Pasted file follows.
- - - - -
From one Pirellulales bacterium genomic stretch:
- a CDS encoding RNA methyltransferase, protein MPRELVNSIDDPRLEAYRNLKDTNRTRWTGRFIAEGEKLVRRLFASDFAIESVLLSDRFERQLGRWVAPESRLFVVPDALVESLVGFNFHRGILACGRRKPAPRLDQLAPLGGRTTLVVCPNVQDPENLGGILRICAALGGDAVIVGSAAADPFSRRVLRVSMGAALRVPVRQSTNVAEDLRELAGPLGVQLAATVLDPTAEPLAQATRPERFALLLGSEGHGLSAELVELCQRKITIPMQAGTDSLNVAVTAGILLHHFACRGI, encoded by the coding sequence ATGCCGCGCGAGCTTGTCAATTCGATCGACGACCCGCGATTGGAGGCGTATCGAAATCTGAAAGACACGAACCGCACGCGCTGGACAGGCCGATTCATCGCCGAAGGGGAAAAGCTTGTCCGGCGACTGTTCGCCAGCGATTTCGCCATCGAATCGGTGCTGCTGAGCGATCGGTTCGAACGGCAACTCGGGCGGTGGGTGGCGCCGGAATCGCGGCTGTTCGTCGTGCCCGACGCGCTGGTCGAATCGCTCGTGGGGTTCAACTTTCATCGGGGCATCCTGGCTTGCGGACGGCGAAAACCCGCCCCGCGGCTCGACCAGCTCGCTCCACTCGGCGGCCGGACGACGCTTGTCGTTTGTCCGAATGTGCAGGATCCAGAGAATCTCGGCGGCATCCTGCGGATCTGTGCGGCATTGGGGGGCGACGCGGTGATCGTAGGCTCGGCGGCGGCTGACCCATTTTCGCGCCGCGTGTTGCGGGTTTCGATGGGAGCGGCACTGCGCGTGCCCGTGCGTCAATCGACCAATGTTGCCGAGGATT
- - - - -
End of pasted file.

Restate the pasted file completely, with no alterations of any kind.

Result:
From one Pirellulales bacterium genomic stretch:
- a CDS encoding RNA methyltransferase, protein MPRELVNSIDDPRLEAYRNLKDTNRTRWTGRFIAEGEKLVRRLFASDFAIESVLLSDRFERQLGRWVAPESRLFVVPDALVESLVGFNFHRGILACGRRKPAPRLDQLAPLGGRTTLVVCPNVQDPENLGGILRICAALGGDAVIVGSAAADPFSRRVLRVSMGAALRVPVRQSTNVAEDLRELAGPLGVQLAATVLDPTAEPLAQATRPERFALLLGSEGHGLSAELVELCQRKITIPMQAGTDSLNVAVTAGILLHHFACRGI, encoded by the coding sequence ATGCCGCGCGAGCTTGTCAATTCGATCGACGACCCGCGATTGGAGGCGTATCGAAATCTGAAAGACACGAACCGCACGCGCTGGACAGGCCGATTCATCGCCGAAGGGGAAAAGCTTGTCCGGCGACTGTTCGCCAGCGATTTCGCCATCGAATCGGTGCTGCTGAGCGATCGGTTCGAACGGCAACTCGGGCGGTGGGTGGCGCCGGAATCGCGGCTGTTCGTCGTGCCCGACGCGCTGGTCGAATCGCTCGTGGGGTTCAACTTTCATCGGGGCATCCTGGCTTGCGGACGGCGAAAACCCGCCCCGCGGCTCGACCAGCTCGCTCCACTCGGCGGCCGGACGACGCTTGTCGTTTGTCCGAATGTGCAGGATCCAGAGAATCTCGGCGGCATCCTGCGGATCTGTGCGGCATTGGGGGGCGACGCGGTGATCGTAGGCTCGGCGGCGGCTGACCCATTTTCGCGCCGCGTGTTGCGGGTTTCGATGGGAGCGGCACTGCGCGTGCCCGTGCGTCAATCGACCAATGTTGCCGAGGATT